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Hemoglobin’s Oxygen Carrying Capacity Magnesium

Published on March 25, 2010

Magnesium serves hundreds of important functions in the body and one of them has to do with the efficiency of red blood cells and their capacity to carry oxygen. Researchers have investigated the effect of dietary magnesium (Mg) deficiency on the nutritive utilization and tissue distribution of iron (Fe). Magnesium deficient diet leads to significant decreases in the concentration of red blood cells (RBC), hemoglobin and eventually a decrease in whole blood Fe. In fact we find many ways in which magnesium deficiency leads to problems with oxygen transport and utilization.[i]

Chronic Mg deficiency has also been shown to increase copper absorption and concentrations in plasma, muscle, kidney, and liver.[ii] Magnesium is involved with the transport of ions, amino acids, nucleosides, sugars, water and gases across the red blood cell membrane. Magnesium levels drop more slowly in red blood cells than in the serum.[iii]

A study by ARS physiologist Henry C. Lukaski and nutritionist Forrest H. Nielsen reveals important findings on the effects of depleted body magnesium levels on energy metabolism. Lukaski is assistant director of ARS’s Grand Forks Human Nutrition Research Center. The data shows that magnesium deficient people used more oxygen during physical activity -their heart rates increased by about 10 beats per minute. “When the volunteers were low in magnesium, they needed more energy and more oxygen to do low-level activities than when they were in adequate-magnesium status,” says Lukaski.[iv]

“The transport of oxygen in blood is undertaken by hemoglobin, the largest component of red blood cells. This protein collects oxygen in respiratory organs, mainly in the lungs, and releases it in tissues in order to generate the energy necessary for cell survival. Hemoglobin is one of the most refined proteins because its evolution and small mutations in its structure can produce anemia and other severe pathologies,” publishes the Institute for Research in Biomedicine (IRB Barcelona).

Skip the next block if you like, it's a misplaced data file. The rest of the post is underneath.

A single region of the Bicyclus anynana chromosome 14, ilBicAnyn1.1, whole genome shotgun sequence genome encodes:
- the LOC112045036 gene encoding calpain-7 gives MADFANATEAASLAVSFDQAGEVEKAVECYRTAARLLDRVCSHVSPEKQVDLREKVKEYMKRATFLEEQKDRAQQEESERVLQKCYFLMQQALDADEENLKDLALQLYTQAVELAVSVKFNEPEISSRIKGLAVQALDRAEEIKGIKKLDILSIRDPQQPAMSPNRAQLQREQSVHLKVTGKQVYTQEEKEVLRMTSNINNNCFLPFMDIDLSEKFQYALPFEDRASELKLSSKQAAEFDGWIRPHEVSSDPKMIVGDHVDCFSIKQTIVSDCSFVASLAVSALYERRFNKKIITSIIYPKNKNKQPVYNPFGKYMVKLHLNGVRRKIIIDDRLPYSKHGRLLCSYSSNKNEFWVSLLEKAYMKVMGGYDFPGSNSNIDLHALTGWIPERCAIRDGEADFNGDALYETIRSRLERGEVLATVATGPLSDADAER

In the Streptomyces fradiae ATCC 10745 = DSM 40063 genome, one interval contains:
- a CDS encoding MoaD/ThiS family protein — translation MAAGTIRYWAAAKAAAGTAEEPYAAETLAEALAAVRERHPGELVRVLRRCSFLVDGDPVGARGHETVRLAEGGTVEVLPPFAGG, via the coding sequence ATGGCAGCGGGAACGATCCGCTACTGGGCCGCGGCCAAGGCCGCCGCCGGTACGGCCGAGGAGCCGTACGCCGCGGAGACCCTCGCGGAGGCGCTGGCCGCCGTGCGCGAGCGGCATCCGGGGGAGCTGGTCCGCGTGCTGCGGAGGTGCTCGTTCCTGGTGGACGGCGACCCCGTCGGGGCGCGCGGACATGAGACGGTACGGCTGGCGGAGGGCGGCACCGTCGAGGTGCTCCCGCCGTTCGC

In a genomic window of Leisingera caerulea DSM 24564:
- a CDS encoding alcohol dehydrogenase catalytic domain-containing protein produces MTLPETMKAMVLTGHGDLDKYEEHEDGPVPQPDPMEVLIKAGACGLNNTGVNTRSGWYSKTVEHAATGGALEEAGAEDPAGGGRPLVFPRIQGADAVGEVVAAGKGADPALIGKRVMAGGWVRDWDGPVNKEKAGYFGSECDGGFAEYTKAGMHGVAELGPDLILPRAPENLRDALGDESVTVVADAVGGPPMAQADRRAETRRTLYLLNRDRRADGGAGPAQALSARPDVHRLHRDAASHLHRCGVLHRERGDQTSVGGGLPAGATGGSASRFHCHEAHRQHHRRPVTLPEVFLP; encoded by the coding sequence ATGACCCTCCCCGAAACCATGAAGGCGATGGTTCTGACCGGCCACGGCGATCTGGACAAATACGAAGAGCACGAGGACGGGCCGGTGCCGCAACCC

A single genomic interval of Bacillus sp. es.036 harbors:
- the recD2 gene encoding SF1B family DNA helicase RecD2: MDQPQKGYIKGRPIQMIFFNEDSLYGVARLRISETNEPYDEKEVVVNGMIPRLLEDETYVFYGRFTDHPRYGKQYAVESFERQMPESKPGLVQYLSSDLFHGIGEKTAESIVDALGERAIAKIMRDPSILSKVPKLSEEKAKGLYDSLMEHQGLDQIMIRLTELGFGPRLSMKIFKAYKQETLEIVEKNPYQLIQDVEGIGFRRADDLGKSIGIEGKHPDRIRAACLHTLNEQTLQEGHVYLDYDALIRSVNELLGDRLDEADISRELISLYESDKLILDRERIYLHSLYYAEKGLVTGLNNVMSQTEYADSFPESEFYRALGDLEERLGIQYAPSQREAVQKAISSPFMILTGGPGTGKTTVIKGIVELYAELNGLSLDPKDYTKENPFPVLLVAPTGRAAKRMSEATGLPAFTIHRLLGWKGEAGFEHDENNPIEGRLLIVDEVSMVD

They continue, “More than a hundred years of study have led to the knowledge that hemoglobin uses mechanisms of cooperatively to optimize its function; that is to say, to collect the greatest amount of oxygen possible in the lungs and release it in tissues. These mechanisms of cooperatively are related to changes in the structure of the hemoglobin protein.”

The structure of hemoglobin is easily compromised by heavy metals like mercury (as are all sulfur bearing proteins[v] like insulin etc). In my book NewParadigms in Diabetic Medicine we nail down the mercury sulfur bond death destruction scenario. You can bet your last medical dollar on the fact that high magnesium and selenium status is protective of red blood cells and thus of total oxygen carrying capacity.

The mechanism whereby red cells maintain their biconcave shape has been a subject of numerous studies. One of the critical factors for the maintenance of biconcave shape is the level of red cell adenosine triphosphate (ATP) levels. The interaction of calcium, magnesium and ATP with membrane structural proteins exerts a significant role in the control of shape of human red blood cells.[vi] Magnesium enhances the binding of oxygen to haem proteins.[vii] The concentration of Mg2+ in red cells is relatively high but free Mg2+ is much lower in oxygenated red blood cells then in deoxygenated ones. This suggests some kind of magnesium pump where oxygen climbs aboard the red cells and magnesium jumps off only to have to jump right back on the red cells again.

Dr. L.O. Simpson asserts that Fatigue Immune Deficiency Syndrome (CFIDS), results from “insufficient oxygen availability due to impaired capillary blood flow.” This would naturally reflect to the mitochondria who would be having their O2 deprivation problems. In healthy people, most red blood cells are smooth-surfaced and concave-shaped with a donut-like appearance. These discocytes have extra membranes in the concave area that give them the flexibility needed to move through capillary beds, delivering oxygen, nutrients, and chemical messengers to tissue and removing metabolic waste, such as carbon dioxide and lactic acid.

Red blood cells are also known as erythrocytes. They have a unique shape known as a biconcave disk. A biconcave disk is like a donut where the hole doesn’t go all the way through. The biconcave disk shape increases the surface area of the cell which allows for a greater area for gas exchange.

Abnormal magnesium deprived red blood cells lack flexibility that allow them to enter tiny capillaries. These nondiscocytes are characterized by a variety of irregularities, including surface bumps or ridges, a cup or basin shape, and altered margins instead of the round shape found in discocytes. When people become ill or physically stressed (more magnesium deficient), a higher percentage of discocytes transform into the less flexible nondiscocytes.